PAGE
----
Project Body Smart | She Regained Her Fitness and Then Made an Extraordinary Donation
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She Regained Her Fitness and Then Made an Extraordinary Donation

Fitness over 50 is a gift that keeps on giving.

When you exercise regularly, eat well, and maintain a healthy weight, you’re taking care of more people than yourself. You’re also showing love to your family and friends, of course.

And, as Beverly Williams-Hawkins shows, the gift can go to complete strangers, as well.

That’s Beverly above — at her heaviest and in competition form.

First, an Injury; Then, Weight Gain

Beverly, now 66, is a retired psychiatric nurse who recently moved to Port Townsend, Washington, from Texas. She’d always been fit and enjoyed running and weightlifting, even winning her first bodybuilding competition at age 56.

But then Beverly fell while carrying a rug and suffered a massive hip injury.

“I couldn’t do much,” she says. “It was three years of constant pain. I pretty much cried the nights away. I thought I would never run again. I thought I would never lift weights again. I thought I would never dance again.”

Pain medication helped somewhat, but it sent her appetite soaring. Beverly gained 70 pounds on her 5’6” frame, up from 125 when she competed in that bodybuilding show.

It took a long time, but Beverly finally got off the pain medication and worked herself back into shape. She recently ran in a 10K race.

“I’ve lost a ton of weight,” she says. “I’m back to normal. I feel really good.”

She thrives on the strength and confidence that weightlifting gives her. And it’s crucial to remain functionally fit for everyday chores and activities.

“I like being strong,” she says. “When I’m driving, I like being able to look over my shoulder to see what’s coming. I like being able to walk up and down the stairs.”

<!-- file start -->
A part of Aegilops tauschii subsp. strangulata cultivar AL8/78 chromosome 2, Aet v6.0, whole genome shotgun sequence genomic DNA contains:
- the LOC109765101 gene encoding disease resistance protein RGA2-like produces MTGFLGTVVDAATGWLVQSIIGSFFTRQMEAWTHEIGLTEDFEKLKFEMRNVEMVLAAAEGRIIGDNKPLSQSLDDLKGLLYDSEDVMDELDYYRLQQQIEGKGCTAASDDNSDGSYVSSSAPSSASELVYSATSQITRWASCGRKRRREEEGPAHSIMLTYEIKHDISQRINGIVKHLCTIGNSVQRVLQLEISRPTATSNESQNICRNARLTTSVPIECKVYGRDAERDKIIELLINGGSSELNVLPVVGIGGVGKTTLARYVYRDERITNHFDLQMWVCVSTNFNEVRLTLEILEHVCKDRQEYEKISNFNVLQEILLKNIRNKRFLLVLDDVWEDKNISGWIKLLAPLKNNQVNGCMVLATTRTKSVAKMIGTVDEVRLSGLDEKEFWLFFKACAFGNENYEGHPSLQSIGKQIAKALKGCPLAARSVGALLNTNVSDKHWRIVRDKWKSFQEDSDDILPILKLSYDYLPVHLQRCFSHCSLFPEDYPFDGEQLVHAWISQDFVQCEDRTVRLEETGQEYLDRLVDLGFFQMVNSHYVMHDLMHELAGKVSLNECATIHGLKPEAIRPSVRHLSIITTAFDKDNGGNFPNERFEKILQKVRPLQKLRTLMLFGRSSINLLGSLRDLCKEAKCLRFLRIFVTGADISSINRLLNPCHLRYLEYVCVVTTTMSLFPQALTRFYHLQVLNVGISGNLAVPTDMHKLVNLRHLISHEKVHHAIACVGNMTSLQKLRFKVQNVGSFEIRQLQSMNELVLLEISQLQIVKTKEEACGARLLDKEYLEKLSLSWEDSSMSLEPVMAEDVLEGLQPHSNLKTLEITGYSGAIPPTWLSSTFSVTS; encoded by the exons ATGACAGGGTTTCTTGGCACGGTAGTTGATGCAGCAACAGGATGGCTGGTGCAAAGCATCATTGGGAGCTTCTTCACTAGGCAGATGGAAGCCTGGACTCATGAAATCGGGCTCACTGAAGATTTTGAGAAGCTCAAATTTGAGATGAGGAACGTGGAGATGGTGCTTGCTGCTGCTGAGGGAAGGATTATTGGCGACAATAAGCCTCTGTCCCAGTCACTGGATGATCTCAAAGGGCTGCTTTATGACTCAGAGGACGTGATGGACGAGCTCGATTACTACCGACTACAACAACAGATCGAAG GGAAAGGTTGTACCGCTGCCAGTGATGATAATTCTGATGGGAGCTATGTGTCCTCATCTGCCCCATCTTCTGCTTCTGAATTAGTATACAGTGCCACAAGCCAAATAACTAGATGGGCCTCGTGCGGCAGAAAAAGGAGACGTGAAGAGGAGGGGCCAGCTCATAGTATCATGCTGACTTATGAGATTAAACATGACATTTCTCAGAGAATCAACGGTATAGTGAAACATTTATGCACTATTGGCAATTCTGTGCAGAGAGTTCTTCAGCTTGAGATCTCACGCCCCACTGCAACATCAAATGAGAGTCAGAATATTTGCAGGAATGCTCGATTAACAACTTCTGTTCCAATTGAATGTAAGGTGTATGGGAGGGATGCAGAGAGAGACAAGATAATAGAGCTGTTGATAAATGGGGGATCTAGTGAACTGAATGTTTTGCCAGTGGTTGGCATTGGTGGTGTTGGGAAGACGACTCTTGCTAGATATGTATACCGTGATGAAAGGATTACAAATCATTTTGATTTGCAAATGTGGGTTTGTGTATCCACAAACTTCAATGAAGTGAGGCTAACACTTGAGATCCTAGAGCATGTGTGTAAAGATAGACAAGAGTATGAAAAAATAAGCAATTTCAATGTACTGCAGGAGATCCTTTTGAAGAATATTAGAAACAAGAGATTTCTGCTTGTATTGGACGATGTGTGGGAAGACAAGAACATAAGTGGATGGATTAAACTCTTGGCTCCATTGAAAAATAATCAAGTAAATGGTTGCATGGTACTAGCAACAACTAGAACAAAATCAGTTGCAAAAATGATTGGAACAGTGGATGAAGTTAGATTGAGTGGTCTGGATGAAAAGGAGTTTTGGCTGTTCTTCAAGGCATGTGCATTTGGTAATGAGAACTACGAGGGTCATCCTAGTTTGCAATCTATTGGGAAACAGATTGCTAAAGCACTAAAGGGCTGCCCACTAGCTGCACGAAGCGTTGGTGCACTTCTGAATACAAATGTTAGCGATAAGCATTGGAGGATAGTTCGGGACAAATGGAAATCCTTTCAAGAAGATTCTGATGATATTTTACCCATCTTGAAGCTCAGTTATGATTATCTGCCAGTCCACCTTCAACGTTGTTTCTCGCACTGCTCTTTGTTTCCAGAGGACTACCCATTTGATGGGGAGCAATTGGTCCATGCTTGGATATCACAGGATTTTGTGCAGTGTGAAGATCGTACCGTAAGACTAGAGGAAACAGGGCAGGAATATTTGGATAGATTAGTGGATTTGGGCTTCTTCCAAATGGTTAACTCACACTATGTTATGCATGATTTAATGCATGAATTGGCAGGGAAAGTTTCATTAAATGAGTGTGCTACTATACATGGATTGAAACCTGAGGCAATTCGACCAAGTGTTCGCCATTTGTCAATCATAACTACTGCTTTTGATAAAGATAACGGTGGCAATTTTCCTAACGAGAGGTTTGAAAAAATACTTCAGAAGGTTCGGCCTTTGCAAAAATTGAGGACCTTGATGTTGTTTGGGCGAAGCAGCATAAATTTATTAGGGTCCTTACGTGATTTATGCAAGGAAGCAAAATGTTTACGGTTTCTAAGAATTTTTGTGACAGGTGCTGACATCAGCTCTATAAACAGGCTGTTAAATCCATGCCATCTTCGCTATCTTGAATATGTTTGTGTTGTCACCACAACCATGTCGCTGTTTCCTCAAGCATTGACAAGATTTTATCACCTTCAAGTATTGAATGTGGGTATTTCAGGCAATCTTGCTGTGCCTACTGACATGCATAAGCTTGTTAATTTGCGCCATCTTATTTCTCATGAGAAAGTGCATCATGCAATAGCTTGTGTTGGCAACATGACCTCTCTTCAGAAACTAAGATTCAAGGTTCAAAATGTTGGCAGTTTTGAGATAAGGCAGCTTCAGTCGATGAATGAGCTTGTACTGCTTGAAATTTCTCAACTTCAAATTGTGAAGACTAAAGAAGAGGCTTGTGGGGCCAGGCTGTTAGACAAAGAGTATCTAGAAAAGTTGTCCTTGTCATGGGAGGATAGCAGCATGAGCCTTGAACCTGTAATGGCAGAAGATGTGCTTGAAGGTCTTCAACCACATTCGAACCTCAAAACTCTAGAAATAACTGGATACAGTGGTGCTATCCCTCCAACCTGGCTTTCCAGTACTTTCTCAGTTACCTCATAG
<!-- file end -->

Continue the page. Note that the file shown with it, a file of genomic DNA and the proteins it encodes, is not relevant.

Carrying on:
Next, Helping Out in a Big Way

Beverly is so grateful for the gift of healthy living that she wants to give it to others, as well.

She recently made an extraordinary gesture to help someone else. Beverly donated one of her kidneys to save a man’s life and to free him from the confines of dialysis treatment.

“My first job out of nursing school was in a kidney transplant unit,” she explains.

After the surgery, Beverly reports she and the recipient are doing well. “The hope is that a properly functioning kidney will help to stabilize his blood pressure and relieve his pulmonary edema (fluid buildup in the lungs). His family was very gracious and thanked me many times for giving him another go at life and improved health.”

In the United States alone, about 100,000 people are awaiting kidney transplants, the National Kidney Foundation says.  Every 14 minutes, someone is added to the transplant list. And every day, 13 people die waiting.

Being in good shape helps potential living donors.

“When you’re fit, your heart is working well and pumping blood throughout your body,” Beverly says. “It gets the oxygen to the area that needs to heal.”

And Now, Still Moving Forward

After recuperating, Beverly has no plans to slow down.

Post-surgery, her doctor assures her she can “absolutely” participate in a half-marathon on the day before her 67th birthday in September.

“I probably will walk a lot, but that’s OK,” she says. “I’ll get it done.”

And then she has another special goal for 2020: Participating in track and field events at the Transplant Games of America.

> Learn more about kidney health and transplants at the National Kidney Foundation.

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